Real-time assessment is extremely crucial for endpoint protection. If enterprises can efficiently monitor or analyze their endpoints, they can recognize anomalous activity and block threats in a Real-time. It’s imperative that organizations employ real-time endpoint monitoring solutions, while intelligently aggregating, correlating, and analyzing data to initiate an automated response to counter any threats. Currently, several vendors offer cloud-based correlation, aggregation and analysis using ML and AI to detect threats in a near real time.

What role do you think credential theft plays?

The number of attacks resulting in large-scale credential theft has almost doubled over the past four years and they are very hard to clean up because credentials do not get changed often by the users and IT Security policies don’t enforce password changes that often. As far as the cyber criminals are concerned, there is little to no risk in reusing the list of stolen credentials, and plenty to gain if they work. Phishing has been the most common method of stealing the credentials phishing compromises less than 4% of credential farming. Once the attacker in on the network, they can use different techniques to gain access to credentials.

This attack is driving new protection mechanisms such as advanced email and browser protections, single sign-on (SSO) solution combined with user education about the dangers of password sharing. SSO can help reduce the likelihood that end users will compromise password security for the sake of convenience. MFA can be a single most effective action to combat credential theft.


What additional steps can we take to advance a Zero Trust strategy?

Zero trust assumes there is no implicit trust granted to assets or user accounts based solely on their physical or network location and focuses on protecting resources (assets, services, workflows, network accounts, etc.), not network segments, as the network location is no longer seen as the prime component to the security posture of the resource. There are several ways orgs implement ZTA i.e., Enhanced Identity Governance, Micro-Segmentation, Network Infrastructure and Software-Defined Perimeters.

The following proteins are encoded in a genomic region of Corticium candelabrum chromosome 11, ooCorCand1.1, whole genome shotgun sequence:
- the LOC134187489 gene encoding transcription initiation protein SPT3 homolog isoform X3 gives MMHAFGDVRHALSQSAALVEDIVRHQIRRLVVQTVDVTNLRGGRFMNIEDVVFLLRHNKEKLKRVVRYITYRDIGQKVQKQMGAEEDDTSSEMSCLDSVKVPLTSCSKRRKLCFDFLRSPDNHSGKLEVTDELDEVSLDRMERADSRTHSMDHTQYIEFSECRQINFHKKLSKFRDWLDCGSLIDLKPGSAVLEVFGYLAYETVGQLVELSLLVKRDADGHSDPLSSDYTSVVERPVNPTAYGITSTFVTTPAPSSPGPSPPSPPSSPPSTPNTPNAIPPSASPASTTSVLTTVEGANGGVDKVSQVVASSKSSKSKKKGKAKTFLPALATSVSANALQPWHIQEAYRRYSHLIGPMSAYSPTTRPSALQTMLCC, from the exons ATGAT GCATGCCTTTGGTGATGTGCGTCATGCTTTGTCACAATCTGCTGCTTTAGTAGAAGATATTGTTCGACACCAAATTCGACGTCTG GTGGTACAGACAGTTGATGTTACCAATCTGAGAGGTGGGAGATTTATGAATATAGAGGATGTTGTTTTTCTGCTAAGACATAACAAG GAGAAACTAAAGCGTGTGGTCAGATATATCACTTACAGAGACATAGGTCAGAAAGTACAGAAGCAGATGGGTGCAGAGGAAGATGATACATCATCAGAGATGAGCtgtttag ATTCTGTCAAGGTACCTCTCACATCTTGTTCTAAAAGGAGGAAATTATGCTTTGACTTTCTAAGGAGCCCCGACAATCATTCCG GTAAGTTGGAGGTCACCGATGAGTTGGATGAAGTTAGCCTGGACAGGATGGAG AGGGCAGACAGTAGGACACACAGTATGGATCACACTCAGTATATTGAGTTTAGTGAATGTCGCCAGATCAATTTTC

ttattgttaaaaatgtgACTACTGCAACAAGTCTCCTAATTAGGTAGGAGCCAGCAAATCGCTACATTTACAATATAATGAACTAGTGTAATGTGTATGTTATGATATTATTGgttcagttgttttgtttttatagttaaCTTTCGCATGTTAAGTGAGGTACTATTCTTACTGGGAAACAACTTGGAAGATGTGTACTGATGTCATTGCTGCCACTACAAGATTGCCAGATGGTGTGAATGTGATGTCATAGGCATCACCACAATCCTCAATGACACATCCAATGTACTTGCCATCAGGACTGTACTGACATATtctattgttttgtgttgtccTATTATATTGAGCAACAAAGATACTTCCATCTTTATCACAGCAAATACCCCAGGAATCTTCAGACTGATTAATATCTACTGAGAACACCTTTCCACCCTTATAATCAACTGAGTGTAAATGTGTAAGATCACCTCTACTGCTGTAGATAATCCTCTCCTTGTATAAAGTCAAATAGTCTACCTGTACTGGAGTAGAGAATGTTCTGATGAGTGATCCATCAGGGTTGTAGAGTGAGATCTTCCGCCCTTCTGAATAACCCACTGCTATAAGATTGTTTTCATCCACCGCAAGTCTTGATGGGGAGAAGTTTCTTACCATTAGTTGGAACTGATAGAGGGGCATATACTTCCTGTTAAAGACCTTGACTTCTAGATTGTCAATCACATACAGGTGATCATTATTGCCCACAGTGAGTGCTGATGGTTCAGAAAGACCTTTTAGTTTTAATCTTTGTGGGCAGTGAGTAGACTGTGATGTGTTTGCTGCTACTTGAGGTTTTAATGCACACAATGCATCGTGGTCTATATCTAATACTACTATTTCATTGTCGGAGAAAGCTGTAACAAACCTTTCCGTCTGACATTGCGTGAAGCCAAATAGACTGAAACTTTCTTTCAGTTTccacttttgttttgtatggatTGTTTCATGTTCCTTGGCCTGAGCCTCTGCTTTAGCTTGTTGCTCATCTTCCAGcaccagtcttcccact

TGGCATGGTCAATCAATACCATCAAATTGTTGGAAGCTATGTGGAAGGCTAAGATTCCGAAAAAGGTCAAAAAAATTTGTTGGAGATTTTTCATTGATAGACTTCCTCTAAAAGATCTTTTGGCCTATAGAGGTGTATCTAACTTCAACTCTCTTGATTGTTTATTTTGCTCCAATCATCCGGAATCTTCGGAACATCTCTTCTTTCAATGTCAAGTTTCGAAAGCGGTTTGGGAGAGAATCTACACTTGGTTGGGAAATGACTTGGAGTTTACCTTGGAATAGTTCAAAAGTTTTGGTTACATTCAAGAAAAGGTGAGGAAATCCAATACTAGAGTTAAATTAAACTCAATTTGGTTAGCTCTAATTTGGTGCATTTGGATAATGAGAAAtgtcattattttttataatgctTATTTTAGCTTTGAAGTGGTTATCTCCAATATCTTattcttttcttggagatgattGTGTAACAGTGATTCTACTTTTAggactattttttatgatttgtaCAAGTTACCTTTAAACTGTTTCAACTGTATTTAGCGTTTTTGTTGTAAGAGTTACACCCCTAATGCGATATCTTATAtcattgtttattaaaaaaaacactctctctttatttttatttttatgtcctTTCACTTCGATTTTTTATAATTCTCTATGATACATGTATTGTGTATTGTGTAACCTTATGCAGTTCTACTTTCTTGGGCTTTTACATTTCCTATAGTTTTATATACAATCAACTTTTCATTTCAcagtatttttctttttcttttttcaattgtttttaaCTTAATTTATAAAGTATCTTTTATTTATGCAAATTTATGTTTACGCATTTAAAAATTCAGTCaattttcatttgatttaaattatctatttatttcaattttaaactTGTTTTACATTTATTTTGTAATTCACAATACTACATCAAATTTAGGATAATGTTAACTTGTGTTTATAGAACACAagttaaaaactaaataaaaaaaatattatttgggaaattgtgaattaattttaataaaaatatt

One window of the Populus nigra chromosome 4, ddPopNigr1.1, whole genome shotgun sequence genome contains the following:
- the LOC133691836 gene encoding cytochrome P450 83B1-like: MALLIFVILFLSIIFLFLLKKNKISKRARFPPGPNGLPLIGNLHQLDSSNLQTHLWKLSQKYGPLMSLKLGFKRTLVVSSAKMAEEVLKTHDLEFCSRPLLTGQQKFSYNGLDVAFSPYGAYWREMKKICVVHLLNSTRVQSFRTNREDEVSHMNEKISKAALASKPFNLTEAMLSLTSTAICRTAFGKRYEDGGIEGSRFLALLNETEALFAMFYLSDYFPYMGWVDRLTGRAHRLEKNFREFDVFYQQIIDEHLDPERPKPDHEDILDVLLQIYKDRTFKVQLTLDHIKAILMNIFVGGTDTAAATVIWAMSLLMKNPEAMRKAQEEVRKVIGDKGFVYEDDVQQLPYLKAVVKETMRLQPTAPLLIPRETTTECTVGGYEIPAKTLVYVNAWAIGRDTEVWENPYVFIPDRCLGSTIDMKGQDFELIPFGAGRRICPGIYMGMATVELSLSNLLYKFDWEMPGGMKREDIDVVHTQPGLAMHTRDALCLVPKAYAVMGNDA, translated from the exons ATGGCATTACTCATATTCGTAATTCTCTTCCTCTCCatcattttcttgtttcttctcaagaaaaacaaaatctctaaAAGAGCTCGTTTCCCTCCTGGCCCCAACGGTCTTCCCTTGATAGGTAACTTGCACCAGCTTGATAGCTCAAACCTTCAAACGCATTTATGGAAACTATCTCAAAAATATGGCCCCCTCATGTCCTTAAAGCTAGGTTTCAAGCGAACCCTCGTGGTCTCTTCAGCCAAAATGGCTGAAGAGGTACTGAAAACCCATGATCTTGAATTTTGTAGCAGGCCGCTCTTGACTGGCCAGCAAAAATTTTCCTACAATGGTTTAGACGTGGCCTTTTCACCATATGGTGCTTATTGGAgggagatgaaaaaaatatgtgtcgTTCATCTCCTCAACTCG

To further the ZTA strategy organizations must:

– Develop clear and precise Inventory of all the assets – SW/HW.
– Trust should not be automatically granted based on the device being on enterprise network infrastructure
– Grant access with the least privileges needed to complete the task
– Access based on dynamic policy such as application being accessed, software version, network location, previously observed login and behavior
– Establish a continuous diagnostics and mitigation (CDM) to monitor the state of devices and applications and ensure software patches are applied on a consistent and frequent basis
– Use of MFA to ensure strict and dynamic enforcement of authentication and authorization